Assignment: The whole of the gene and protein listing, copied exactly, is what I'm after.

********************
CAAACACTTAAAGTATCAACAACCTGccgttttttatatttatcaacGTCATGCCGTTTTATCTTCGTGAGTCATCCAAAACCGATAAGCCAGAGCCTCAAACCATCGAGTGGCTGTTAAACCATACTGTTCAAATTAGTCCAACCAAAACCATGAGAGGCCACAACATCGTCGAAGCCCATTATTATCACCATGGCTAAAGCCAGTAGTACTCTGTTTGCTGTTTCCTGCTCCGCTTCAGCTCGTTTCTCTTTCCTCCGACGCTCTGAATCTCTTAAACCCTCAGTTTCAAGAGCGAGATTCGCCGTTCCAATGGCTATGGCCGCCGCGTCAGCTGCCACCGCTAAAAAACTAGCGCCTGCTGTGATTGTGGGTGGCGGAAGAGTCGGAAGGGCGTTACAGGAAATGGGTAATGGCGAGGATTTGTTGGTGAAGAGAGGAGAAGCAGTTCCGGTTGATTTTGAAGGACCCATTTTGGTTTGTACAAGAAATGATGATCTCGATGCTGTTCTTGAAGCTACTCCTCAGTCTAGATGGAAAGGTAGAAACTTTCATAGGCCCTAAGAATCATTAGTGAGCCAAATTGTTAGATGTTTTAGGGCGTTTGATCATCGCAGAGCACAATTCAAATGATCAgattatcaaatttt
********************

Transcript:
CAAACACTTAAAGTATCAACAACCTGccgttttttatatttatcaacGTCATGCCGTTTTATCTTCGTGAGTCATCCAAAACCGATAAGCCAGAGCCTCAAACCATCGAGTGGCTGTTAAACCATACTGTTCAAATTAGTCCAACCAAAACCATGAGAGGCCACAACATCGTCGAAGCCCATTATTATCACCATGGCTAAAGCCAGTAGTACTCTGTTTGCTGTTTCCTGCTCCGCTTCAGCTCGTTTCTCTTTCCTCCGACGCTCTGAATCTCTTAAACCCTCAGTTTCAAGAGCGAGATTCGCCGTTCCAATGGCTATGGCCGCCGCGTCAGCTGCCACCGCTAAAAAACTAGCGCCTGCTGTGATTGTGGGTGGCGGAAGAGTCGGAAGGGCGTTACAGGAAATGGGTAATGGCGAGGATTTGTTGGTGAAGAGAGGAGAAGCAGTTCCGGTTGATTTTGAAGGACCCATTTTGGTTTGTACAAGAAATGATGATCTCGATGCTGTTCTTGAAGCTACTCCTCAGTCTAGATGGAAAGGTAGAAACTTTCATAGGCCCTAAGAATCATTAGTGAGCCAAATTGTTAGATGTTTTAGGGCGTTTGATCATCGCAGAGCACAATTCAAATGATCAgattatcaaatttt